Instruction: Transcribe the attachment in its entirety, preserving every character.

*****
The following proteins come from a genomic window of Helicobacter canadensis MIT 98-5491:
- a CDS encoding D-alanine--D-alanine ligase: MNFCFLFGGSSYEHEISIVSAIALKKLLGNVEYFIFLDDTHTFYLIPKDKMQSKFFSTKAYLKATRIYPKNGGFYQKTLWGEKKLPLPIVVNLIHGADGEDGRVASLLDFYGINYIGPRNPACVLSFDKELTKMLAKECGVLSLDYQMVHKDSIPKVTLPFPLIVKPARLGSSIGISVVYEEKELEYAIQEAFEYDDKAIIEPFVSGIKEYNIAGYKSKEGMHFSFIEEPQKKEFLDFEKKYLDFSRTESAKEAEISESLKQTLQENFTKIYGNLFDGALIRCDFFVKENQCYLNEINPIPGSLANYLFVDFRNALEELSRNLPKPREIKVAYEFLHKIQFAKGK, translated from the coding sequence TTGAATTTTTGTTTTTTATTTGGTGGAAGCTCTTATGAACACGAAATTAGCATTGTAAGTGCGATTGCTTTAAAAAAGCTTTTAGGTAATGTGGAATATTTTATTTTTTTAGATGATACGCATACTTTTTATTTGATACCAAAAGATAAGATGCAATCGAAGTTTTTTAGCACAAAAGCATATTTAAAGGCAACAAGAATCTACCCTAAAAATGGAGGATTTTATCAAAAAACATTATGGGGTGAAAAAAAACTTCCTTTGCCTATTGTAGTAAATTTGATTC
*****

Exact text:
The following proteins come from a genomic window of Helicobacter canadensis MIT 98-5491:
- a CDS encoding D-alanine--D-alanine ligase: MNFCFLFGGSSYEHEISIVSAIALKKLLGNVEYFIFLDDTHTFYLIPKDKMQSKFFSTKAYLKATRIYPKNGGFYQKTLWGEKKLPLPIVVNLIHGADGEDGRVASLLDFYGINYIGPRNPACVLSFDKELTKMLAKECGVLSLDYQMVHKDSIPKVTLPFPLIVKPARLGSSIGISVVYEEKELEYAIQEAFEYDDKAIIEPFVSGIKEYNIAGYKSKEGMHFSFIEEPQKKEFLDFEKKYLDFSRTESAKEAEISESLKQTLQENFTKIYGNLFDGALIRCDFFVKENQCYLNEINPIPGSLANYLFVDFRNALEELSRNLPKPREIKVAYEFLHKIQFAKGK, translated from the coding sequence TTGAATTTTTGTTTTTTATTTGGTGGAAGCTCTTATGAACACGAAATTAGCATTGTAAGTGCGATTGCTTTAAAAAAGCTTTTAGGTAATGTGGAATATTTTATTTTTTTAGATGATACGCATACTTTTTATTTGATACCAAAAGATAAGATGCAATCGAAGTTTTTTAGCACAAAAGCATATTTAAAGGCAACAAGAATCTACCCTAAAAATGGAGGATTTTATCAAAAAACATTATGGGGTGAAAAAAAACTTCCTTTGCCTATTGTAGTAAATTTGATTC